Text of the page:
Family Law Awards 2020
Shortlist announced - time to place your vote!
Court of Protection Practice 2020
'Court of Protection Practice goes from strength to strength, having...
Jackson's Matrimonial Finance Tenth Edition
Jackson's Matrimonial Finance is an authoritative specialist text...
Latest articles
Resolution issues Brexit notes for family lawyers ahead of IP completion day
Family lawyer organisation, Resolution, has issued two joint notes to assist family lawyers in England and Wales ahead of the end of the Brexit transition/implementation period at 11 pm on 31 December...
Online filing is real-time on New Year's Eve: practice direction change to accommodate EU withdrawal arrangements
I have heard that there will be an amendment to the relevant practice directions to provide that online applications received on New Year’s Eve after 4:30 PM and before 11:00 PM will count as...
Northamptonshire Healthcare NHS Foundation Trust v AB
The issue in this case concerned AB’s capacity to make specific decisions about treatment relating to her anorexia nervosa. She was 28 years old and had suffered with anorexia since the age of...
EU laws continue until at least 2038 and beyond
The UK left the EU on 31 January 2020.  But in matters of law it fully leaves on 31 December 2020.  But EU laws will continue to apply, and be applied, in the English family courts from 1...
Remote hearings in family proceedings – how is justice perceived?
The motion for the recent Kingsley Napley debate:  “This House believes remote hearings are not remotely fair” was carried with a fairly balanced 56% in favour and 44% against....
View all articles

Less than two thirds of UK children are in a traditional" family at age 5"

Sep 29, 2018, 17:47 PM
Slug : less-than-two-thirds-of-uk-children-are-in-a-traditional-family-at-age-5
Meta Title :
Meta Keywords :
Canonical URL :
Trending Article : No
Prioritise In Trending Articles : No
Date : Oct 22, 2008, 04:24 AM
Article ID : 90591

WED 22/10/2008 - Less than two thirds of UK children are living with their married natural parents when they enter school, a study has found.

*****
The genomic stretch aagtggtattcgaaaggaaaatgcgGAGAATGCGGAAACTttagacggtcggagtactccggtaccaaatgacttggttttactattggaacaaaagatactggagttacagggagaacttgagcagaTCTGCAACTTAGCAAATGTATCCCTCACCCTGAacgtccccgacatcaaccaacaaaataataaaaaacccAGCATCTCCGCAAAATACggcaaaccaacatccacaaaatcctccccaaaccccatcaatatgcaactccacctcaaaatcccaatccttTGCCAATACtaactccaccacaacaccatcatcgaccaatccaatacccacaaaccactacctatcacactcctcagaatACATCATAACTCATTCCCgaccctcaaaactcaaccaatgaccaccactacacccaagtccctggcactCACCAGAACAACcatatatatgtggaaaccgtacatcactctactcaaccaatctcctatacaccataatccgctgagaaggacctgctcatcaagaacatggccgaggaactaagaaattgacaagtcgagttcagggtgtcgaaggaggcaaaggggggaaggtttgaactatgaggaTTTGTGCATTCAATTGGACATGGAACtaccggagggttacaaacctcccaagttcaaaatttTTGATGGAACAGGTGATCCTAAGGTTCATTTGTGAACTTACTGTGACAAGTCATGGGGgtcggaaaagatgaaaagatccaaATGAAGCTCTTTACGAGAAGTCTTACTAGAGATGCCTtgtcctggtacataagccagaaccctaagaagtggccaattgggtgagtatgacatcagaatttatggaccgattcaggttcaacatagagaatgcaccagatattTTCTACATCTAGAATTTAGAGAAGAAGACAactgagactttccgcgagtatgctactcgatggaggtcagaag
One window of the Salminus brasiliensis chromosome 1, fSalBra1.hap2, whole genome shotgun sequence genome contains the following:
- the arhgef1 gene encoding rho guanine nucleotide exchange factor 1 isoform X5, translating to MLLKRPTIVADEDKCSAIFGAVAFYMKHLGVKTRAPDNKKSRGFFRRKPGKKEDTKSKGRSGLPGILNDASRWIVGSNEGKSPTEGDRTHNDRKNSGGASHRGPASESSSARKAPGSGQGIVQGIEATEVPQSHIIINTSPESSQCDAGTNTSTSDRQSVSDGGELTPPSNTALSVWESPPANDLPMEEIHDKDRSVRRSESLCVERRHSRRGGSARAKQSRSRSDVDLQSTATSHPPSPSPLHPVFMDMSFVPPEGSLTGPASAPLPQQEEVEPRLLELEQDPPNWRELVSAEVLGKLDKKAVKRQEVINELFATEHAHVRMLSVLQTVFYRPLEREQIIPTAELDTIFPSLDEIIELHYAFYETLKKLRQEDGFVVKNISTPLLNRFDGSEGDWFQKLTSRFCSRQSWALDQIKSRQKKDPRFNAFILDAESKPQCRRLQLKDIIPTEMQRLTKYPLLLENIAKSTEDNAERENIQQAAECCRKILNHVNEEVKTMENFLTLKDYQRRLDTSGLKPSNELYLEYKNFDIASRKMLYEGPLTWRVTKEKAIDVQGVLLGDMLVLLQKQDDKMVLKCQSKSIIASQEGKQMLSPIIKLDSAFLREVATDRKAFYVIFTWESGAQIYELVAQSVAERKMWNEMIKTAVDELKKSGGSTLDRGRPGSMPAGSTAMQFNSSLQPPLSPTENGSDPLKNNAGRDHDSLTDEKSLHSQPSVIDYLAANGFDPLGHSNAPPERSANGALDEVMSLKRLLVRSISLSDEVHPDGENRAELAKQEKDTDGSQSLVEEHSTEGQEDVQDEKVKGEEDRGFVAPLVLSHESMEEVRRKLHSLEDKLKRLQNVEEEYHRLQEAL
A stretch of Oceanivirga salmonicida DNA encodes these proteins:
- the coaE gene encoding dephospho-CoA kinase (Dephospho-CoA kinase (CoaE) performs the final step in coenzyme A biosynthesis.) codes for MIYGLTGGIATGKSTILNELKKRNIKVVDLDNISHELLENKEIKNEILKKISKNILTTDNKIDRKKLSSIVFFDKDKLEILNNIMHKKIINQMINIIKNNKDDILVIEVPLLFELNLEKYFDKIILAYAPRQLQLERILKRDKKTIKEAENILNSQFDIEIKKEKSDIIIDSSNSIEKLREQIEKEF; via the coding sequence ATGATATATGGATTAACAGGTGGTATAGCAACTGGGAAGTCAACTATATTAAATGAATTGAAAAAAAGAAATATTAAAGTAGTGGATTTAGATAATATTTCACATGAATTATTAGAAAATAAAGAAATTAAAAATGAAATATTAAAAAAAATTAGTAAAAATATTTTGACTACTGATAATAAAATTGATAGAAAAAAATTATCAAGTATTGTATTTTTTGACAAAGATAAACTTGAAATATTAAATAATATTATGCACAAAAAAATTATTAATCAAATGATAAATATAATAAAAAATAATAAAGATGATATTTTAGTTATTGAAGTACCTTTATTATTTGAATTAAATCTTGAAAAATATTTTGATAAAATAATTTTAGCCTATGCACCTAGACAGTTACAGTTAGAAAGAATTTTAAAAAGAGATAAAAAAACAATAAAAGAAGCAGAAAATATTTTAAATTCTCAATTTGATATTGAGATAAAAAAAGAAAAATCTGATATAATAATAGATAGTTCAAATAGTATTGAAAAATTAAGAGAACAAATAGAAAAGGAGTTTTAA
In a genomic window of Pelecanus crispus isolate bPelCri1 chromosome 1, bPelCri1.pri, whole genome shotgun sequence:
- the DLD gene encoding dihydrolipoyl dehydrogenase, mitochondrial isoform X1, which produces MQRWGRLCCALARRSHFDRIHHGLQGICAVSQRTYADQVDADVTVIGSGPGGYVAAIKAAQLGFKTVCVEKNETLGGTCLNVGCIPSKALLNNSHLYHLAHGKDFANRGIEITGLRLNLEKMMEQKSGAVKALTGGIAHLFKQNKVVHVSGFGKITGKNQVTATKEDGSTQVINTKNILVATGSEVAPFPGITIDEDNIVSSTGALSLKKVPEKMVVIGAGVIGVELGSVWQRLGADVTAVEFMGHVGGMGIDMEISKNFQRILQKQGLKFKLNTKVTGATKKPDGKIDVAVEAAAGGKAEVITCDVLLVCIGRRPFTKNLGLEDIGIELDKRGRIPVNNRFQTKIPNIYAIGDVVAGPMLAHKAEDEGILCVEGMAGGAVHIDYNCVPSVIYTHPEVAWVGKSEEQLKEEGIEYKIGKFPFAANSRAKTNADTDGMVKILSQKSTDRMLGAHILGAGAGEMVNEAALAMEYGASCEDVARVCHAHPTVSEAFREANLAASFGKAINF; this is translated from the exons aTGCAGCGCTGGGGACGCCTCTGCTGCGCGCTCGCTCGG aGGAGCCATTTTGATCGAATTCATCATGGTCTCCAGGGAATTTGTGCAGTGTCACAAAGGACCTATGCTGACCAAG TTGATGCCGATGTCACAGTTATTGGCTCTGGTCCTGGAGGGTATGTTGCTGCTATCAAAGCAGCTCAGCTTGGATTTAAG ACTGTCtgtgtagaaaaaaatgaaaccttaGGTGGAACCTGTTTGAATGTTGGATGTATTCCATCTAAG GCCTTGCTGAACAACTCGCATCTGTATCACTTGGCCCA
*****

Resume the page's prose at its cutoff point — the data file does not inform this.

Researchers from the Institute of Education, University of London who have been tracking more than 15,000 children born in the first two years of the new millennium have established that only 63 per cent of them were in traditional" family groups at age five.

They also found that the proportion of children living with both natural parents - whether married or not - had fallen from 86 per cent to 77 per cent since they were first surveyed at the age of nine months. Most of this decline was due to a sharp fall in the proportion of children living with cohabiting natural parents - down from 24 per cent at nine months to 14 per cent at age five.

Some natural fathers bucked this trend by moving in with a mother and child they had been living apart from at the time of the first survey. Nevertheless, the proportion of children in lone mother families increased from 14 per cent at nine months to 17 per cent at age five.

The lone motherhood rates were, however, considerably higher for women who gave birth in the teenage years and for certain ethnic groups, say the researchers. Almost half (48%) of the children born to teenage and black Caribbean mothers were in lone mother families at age five. On the other hand, rates of lone parenthood were very small among some other ethnic groups, for example Bangladeshi (4%) and Indian (6%) families.

Thirty-five per cent of children whose mothers were 18 to 24 at the time of the age five survey were living with both natural parents, compared to 85 per cent of children born to mothers over 30.

Almost four in ten children with the youngest mothers had also experienced change to their family situation, such as the departure or arrival of a father-figure, since the age of nine months. Most of the families in the Millennium Cohort Study had, however, proved to be stable. Only one in seven children was found to be living in a different family type at five years than at nine months.

Professor Shirley Dex, a member of the research team, says: "This survey and other research show that lone mother families have a high risk of poverty. The experience of living apart from natural fathers can also be associated with other negative outcomes for children".

Categories :
  • News
Tags :
Provider :
Product Bucket :
Recommend These Products
Related Articles
Load more comments
Comment by from